Spotlight Exclusives

Robin Hood Foundation Launches Mobility LABs

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The Robin Hood Foundation Monday announced an ambitious new four-year $25 million initiative to develop sustainable paths to opportunity for low-income families in five U.S. communities: New York, Chicago, Baltimore, the San Francisco Bay area and Northeast Pennsylvania.

The program, called Mobility Learning and Action Bets, or Mobility LABs, will be carried out in partnership with the Harry and Jeanette Weinberg Foundation, Tipping Point Community, and an anonymous donor, with additional support from the Bill and Melinda Gates Foundation.

The project, unveiled at Robin Hood’s No City Limits: Reimagining the Poverty Fight 2019 conference in Manhattan, marks a new strategic pivot for the philanthropy, which previously has been focused on New York.

“This is a really important evolution,” said Robin Hood CEO Wes Moore. “Robin Hood is very proud to be New York born . . . but we also understand that poverty is not a New York issue.”

WATCH: Wes Moore Outlines New Mobility LABs Project:

Nisha Patel, Managing Director for Narrative Change and National Initiatives at Robin Hood, stressed that Mobility LABs will rely on a heavy use of data and community engagement to find scalable solutions that can produce real results. “We want a springboard up for communities, not just a safety net,” she said.

Rachel Garbow Monroe, President and CEO of the Harry and Jeanette Weinberg Foundation, said the test for Mobility LABs would be its ability to tell a resident in any of the five communities targeted “how this work is going to affect me and how my life is going to be better. The narrative has to be driven by the men and women we’re going to meet.”

By the end of this four-year initiative, Mobility LABs and its partners hope to:

  • Increase learning about effective short-term predictors of mobility from poverty and identify new metrics to guide future investments.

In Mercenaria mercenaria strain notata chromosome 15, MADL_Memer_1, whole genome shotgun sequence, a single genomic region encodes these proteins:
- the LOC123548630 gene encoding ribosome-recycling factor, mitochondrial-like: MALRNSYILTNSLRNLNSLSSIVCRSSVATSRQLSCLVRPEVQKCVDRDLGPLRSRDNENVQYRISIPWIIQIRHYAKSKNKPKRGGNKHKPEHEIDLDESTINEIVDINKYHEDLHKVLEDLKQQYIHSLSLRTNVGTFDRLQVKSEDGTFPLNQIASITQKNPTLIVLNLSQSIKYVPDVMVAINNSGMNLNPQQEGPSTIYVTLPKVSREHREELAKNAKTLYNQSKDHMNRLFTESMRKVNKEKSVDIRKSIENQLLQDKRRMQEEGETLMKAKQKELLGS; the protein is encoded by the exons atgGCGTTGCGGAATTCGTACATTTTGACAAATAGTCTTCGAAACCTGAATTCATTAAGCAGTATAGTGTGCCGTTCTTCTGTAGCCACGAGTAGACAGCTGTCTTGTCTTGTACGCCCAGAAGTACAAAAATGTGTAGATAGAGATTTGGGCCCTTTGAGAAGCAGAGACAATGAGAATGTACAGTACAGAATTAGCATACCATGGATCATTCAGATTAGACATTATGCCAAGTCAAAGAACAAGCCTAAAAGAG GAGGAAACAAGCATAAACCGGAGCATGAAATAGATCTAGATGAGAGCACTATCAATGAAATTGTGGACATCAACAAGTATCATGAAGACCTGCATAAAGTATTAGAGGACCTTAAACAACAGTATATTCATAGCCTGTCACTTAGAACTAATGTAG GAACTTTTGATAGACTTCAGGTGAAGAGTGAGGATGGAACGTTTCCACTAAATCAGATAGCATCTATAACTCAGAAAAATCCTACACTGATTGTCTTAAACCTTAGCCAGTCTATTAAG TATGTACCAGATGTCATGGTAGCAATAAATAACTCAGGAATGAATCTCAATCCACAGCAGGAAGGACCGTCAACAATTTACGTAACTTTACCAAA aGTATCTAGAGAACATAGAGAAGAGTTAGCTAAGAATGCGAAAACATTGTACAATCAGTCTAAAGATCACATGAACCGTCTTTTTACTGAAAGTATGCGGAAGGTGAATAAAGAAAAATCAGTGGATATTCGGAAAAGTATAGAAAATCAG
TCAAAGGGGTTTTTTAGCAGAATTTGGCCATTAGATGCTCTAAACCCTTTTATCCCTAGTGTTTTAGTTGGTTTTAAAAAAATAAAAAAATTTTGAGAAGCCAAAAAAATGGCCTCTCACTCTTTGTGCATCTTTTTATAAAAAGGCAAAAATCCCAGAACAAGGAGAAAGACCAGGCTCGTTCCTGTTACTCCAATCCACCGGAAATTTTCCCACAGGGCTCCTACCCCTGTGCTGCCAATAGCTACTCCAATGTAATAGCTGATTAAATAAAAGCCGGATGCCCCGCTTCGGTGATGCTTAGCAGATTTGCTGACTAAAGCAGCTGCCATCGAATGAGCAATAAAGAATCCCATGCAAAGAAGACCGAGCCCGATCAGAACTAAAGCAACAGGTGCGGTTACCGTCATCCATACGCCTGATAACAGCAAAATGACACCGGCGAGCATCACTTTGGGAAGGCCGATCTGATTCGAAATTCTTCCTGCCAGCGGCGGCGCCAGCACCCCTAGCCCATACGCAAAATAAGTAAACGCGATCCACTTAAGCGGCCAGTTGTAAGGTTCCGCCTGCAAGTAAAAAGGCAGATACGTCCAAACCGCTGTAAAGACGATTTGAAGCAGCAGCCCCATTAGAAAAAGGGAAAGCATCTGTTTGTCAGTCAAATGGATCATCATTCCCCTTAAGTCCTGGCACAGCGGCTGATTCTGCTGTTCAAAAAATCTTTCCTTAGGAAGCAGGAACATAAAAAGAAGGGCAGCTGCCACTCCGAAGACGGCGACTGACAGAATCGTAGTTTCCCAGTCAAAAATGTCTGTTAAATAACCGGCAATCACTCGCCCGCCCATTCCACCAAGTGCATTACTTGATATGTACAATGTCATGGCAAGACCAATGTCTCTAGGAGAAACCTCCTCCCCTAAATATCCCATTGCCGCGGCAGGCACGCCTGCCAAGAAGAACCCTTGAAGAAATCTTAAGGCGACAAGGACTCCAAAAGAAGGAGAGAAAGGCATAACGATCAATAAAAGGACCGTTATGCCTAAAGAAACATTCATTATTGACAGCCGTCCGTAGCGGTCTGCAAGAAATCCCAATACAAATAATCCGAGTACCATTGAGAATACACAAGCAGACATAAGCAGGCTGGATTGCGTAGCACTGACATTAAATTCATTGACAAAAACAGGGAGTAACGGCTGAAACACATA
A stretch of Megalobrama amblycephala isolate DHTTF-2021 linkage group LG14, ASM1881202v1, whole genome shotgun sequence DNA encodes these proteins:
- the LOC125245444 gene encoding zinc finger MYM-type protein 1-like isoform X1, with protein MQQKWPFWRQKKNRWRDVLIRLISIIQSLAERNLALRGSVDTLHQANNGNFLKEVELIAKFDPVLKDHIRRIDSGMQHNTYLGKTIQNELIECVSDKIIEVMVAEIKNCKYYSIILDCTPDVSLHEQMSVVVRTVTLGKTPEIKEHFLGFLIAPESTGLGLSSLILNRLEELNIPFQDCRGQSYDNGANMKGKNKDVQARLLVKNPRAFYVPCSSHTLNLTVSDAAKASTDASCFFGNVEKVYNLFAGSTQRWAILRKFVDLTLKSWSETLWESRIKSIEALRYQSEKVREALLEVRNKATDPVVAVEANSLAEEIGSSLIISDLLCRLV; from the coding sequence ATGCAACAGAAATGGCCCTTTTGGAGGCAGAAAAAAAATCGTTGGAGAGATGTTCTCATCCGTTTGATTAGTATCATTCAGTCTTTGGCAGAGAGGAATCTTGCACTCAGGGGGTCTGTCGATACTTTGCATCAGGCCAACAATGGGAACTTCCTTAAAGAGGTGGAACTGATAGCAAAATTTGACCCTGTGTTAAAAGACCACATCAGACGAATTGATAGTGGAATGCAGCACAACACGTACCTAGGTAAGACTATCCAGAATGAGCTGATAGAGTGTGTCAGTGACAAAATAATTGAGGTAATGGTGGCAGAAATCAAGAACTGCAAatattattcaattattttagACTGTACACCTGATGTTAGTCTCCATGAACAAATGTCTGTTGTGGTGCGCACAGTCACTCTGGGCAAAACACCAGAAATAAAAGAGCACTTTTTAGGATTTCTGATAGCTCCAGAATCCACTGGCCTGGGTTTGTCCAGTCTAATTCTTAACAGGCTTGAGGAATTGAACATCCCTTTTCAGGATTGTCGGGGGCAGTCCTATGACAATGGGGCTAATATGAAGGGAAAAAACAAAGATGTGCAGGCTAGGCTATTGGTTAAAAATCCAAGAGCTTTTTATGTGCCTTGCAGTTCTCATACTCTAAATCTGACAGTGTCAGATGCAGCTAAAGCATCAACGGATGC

• Measurably increase short-term predictors of mobility from poverty in diverse demonstration communities.
  • Create an active cohort of leaders who understand, embrace, and promote new narratives about mobility from poverty.

The day-long conference featured a deep dive into cutting-edge data from Harvard University researcher Raj Chetty and his Opportunity Insights program, which tracks mobility patterns down to the most granular neighborhood level.

“The path forward from the academic, evidence-based perspective is to use historical data to see which place-based policies are, in fact, incredibly effective,” Chetty said.

“We have to use this kind of data to show folks in philanthropy, business, and politics that we have to come up with solutions that match the scale of the problem,” said Geoff Canada, President of Harlem Children’s Zone.

Another use for that data within Mobility LABs will be intensive attention to ways to change the negative narratives that persist about poverty and mobility – including the notion that the poor only need to strive harder to pull themselves up “by their bootstraps.”

“There are so many myths out there,” said Tipping Point Community founder and CEO Daniel Lurie. “We need to shatter these myths because they are holding us back.”

New York Times columnist Nick Kristof, interviewed by Robin Hood board member and fellow journalist Katie Couric, said one of the major obstacles to progress in building pathways to mobility is the excessive American emphasis on self-reliance in recent decades.

“This narrative of personal responsibility became excessive,” Kristof said. “There is something real to that … as long as we also have the conversation about collective societal irresponsibility when we fail to even invest in children.”

Participants also highlighted the need for a real dialogue with the communities Mobility LABs will be serving. “When I think about community engagement, we define it as ‘did you listen to the community?’ But to me, real partnership is about serving that community,” said Kaya Henderson, Head of Community Impact at Teach For All’s Global Learning Lab.  “You might have expertise and data but the community has expertise and data as well.”

“Changing the narrative, fixing the narrative, those things are important. But making sure we provide space for people to tell their own stories if they so choose, that’s the most important thing,” said Oscar-winning writer and director John Ridley.

For Robin Hood, the enlarged geographical focus of Mobility LABs is daunting but exciting.

“We’re treading into new waters, and that’s ok,” said Moore. “We’re doing it with a fundamental understanding that even if it’s risky, if it works, that can bring a fundamental change.”

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